Leopando said the artist they commissioned for the project, Dr. Grace Javier-Alfonso, UP Open University chancellor, is one of only two artists licensed to do a cast of the Oblation from the original statue. The other is National Artist Napoleon Abueva.

Alfonso used an amalgamation of bronze fillings and fiberglass after creating a rubber mold from the original Oblation, which is kept in UP Diliman?s main library. The new Oblation has been described on the marker as her ?interactive work with National Artist Guillermo Tolentino?s UP Oblation.?

Rubber mold

In a phone interview, Dr. Alfonso explained: ?With the rubber mold, you can capture all the details. My interaction would be the way I featured the leaves from the seal of Old Manila, the baybayin or alibata of UP, the seals of the different UP Manila colleges, and the fabric of scholarship or the ?sablay? on that pedestal of academic excellence. They are all covered in the P1-million budget.?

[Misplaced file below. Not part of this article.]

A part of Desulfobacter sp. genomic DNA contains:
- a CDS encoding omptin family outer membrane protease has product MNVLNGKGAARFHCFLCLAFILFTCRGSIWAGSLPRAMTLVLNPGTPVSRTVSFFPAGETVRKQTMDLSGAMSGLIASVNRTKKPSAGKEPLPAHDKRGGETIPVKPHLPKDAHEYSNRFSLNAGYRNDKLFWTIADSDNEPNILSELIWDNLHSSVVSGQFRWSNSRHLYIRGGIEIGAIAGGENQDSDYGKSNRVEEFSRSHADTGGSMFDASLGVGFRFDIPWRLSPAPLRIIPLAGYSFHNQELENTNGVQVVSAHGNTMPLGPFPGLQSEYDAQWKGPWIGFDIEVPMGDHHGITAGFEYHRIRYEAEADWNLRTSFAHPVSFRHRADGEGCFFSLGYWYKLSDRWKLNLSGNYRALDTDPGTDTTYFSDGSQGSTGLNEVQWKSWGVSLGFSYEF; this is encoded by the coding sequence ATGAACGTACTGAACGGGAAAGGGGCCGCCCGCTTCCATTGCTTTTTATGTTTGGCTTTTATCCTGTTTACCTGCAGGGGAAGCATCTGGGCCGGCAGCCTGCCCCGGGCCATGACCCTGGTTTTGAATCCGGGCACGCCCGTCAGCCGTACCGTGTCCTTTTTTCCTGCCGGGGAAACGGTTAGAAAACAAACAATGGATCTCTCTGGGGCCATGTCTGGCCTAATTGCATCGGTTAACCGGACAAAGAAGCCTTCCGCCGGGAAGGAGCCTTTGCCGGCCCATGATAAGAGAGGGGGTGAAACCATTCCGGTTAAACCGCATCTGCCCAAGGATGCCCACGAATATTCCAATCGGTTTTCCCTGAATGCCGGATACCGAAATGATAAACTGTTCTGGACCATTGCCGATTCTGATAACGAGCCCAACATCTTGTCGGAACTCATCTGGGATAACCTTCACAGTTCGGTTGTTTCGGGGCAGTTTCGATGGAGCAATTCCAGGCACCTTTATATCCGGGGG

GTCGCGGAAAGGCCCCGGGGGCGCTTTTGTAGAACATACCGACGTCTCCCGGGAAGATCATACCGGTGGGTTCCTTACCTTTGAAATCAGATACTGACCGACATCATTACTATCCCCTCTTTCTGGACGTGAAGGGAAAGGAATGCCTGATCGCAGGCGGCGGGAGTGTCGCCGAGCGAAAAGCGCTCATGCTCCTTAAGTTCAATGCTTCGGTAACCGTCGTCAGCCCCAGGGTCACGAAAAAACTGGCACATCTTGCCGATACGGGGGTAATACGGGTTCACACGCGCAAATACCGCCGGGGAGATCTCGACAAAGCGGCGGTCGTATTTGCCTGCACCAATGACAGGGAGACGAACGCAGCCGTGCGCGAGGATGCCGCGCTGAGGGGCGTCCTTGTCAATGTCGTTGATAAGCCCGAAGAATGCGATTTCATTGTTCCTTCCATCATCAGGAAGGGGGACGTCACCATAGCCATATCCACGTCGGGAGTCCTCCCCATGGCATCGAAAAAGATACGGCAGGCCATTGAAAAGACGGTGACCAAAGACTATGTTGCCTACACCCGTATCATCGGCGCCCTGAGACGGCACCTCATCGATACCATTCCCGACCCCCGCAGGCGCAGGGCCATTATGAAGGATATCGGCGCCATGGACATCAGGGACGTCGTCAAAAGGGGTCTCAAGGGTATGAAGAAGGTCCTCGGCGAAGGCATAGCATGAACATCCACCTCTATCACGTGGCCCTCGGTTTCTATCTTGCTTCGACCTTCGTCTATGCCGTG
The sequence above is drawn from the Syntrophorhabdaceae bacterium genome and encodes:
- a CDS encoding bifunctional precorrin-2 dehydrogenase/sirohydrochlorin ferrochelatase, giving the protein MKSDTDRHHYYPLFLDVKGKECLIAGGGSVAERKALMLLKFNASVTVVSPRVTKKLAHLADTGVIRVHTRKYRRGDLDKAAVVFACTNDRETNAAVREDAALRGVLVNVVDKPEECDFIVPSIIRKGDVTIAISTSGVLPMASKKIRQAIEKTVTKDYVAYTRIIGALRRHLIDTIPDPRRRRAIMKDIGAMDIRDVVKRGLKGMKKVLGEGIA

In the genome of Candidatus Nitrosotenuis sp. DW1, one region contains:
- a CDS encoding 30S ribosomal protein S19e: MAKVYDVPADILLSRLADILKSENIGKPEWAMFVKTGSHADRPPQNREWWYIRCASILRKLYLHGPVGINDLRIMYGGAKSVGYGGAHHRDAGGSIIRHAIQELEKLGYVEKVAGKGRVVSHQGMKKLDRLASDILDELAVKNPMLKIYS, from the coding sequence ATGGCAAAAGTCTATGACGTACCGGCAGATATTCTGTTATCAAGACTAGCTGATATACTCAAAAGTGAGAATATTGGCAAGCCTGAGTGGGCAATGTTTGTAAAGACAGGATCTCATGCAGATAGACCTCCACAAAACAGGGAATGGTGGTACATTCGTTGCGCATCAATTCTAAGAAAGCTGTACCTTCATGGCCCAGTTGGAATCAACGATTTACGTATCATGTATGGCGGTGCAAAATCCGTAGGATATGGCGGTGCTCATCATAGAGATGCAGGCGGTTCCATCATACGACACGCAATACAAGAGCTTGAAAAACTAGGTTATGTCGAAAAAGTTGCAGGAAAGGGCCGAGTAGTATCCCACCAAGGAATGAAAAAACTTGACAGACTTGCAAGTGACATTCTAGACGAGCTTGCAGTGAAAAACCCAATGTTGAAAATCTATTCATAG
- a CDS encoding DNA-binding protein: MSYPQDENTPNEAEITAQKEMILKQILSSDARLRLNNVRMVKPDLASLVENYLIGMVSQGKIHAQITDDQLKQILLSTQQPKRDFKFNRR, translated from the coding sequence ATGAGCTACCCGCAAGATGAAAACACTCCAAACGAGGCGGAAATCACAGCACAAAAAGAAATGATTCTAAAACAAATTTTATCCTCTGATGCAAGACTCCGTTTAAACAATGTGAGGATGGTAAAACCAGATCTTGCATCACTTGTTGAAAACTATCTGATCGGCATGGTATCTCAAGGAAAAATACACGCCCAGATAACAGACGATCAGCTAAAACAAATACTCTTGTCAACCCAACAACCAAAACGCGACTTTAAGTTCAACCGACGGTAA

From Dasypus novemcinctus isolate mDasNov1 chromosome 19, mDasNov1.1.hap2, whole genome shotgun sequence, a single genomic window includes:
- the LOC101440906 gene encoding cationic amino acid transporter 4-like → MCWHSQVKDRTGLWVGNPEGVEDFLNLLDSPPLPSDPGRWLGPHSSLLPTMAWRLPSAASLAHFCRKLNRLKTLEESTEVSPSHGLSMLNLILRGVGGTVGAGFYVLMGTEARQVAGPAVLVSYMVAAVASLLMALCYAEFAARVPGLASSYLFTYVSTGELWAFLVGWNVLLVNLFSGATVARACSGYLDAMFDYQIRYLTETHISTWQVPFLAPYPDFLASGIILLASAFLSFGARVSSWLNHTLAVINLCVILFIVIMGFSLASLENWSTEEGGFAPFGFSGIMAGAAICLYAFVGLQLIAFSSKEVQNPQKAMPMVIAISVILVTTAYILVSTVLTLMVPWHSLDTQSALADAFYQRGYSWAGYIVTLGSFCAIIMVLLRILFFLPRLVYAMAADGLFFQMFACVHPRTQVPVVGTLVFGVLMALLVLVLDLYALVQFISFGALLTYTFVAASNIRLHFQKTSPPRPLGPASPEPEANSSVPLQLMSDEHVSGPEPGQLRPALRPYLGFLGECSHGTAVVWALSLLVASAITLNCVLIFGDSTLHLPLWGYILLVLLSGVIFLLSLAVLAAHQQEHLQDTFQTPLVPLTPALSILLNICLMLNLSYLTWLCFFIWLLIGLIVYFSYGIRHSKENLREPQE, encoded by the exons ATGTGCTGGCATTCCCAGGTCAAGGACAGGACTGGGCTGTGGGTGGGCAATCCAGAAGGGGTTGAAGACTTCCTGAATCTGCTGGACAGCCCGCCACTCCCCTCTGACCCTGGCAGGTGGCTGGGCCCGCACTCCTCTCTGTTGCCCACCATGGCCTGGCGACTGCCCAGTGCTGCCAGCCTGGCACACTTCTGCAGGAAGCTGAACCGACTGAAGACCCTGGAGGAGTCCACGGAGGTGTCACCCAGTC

Alfonso, a UP College of Fine Arts graduate, was a student of Anastacio Caedo, who, in turn, was a student of Tolentino. She recalled Caedo telling her, ?Tandaan mo ito ha? Ako ang model ni Tolentino. (Remember this. I am Tolentino?s model.)? Caedo?s athletic physique complemented the height of the other model, Tolentino?s brother-in-law, Virgilio Raymundo.

The new Oblation statue is eight feet tall while its pedestal is also eight feet high.

The very first Oblation created by Tolentino was made of concrete painted to look like bronze. Students and faculty members in the mid-1930s raised P2,000 to fund its creation.